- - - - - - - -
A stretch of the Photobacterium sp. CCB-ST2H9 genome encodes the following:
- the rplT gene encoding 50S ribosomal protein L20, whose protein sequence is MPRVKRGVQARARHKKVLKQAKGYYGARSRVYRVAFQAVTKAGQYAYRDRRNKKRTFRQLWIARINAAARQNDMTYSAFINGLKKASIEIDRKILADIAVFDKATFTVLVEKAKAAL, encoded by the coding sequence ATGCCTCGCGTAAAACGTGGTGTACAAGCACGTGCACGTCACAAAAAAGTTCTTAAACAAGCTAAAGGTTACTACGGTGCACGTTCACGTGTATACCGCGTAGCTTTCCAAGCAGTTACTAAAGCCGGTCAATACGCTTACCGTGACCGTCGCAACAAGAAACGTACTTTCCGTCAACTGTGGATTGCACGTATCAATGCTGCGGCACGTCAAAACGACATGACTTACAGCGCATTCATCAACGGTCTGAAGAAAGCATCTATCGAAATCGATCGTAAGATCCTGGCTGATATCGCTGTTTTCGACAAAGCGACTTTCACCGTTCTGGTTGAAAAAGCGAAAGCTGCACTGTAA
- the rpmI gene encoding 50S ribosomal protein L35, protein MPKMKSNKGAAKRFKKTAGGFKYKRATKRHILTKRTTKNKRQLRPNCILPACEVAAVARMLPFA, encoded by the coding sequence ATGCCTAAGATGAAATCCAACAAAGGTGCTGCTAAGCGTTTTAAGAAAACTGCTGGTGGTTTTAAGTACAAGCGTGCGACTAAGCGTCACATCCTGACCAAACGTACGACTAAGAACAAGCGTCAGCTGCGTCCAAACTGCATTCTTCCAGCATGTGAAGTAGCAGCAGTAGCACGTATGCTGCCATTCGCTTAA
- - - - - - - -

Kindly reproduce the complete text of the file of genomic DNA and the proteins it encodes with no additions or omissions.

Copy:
A stretch of the Photobacterium sp. CCB-ST2H9 genome encodes the following:
- the rplT gene encoding 50S ribosomal protein L20, whose protein sequence is MPRVKRGVQARARHKKVLKQAKGYYGARSRVYRVAFQAVTKAGQYAYRDRRNKKRTFRQLWIARINAAARQNDMTYSAFINGLKKASIEIDRKILADIAVFDKATFTVLVEKAKAAL, encoded by the coding sequence ATGCCTCGCGTAAAACGTGGTGTACAAGCACGTGCACGTCACAAAAAAGTTCTTAAACAAGCTAAAGGTTACTACGGTGCACGTTCACGTGTATACCGCGTAGCTTTCCAAGCAGTTACTAAAGCCGGTCAATACGCTTACCGTGACCGTCGCAACAAGAAACGTACTTTCCGTCAACTGTGGATTGCACGTATCAATGCTGCGGCACGTCAAAACGACATGACTTACAGCGCATTCATCAACGGTCTGAAGAAAGCATCTATCGAAATCGATCGTAAGATCCTGGCTGATATCGCTGTTTTCGACAAAGCGACTTTCACCGTTCTGGTTGAAAAAGCGAAAGCTGCACTGTAA
- the rpmI gene encoding 50S ribosomal protein L35, protein MPKMKSNKGAAKRFKKTAGGFKYKRATKRHILTKRTTKNKRQLRPNCILPACEVAAVARMLPFA, encoded by the coding sequence ATGCCTAAGATGAAATCCAACAAAGGTGCTGCTAAGCGTTTTAAGAAAACTGCTGGTGGTTTTAAGTACAAGCGTGCGACTAAGCGTCACATCCTGACCAAACGTACGACTAAGAACAAGCGTCAGCTGCGTCCAAACTGCATTCTTCCAGCATGTGAAGTAGCAGCAGTAGCACGTATGCTGCCATTCGCTTAA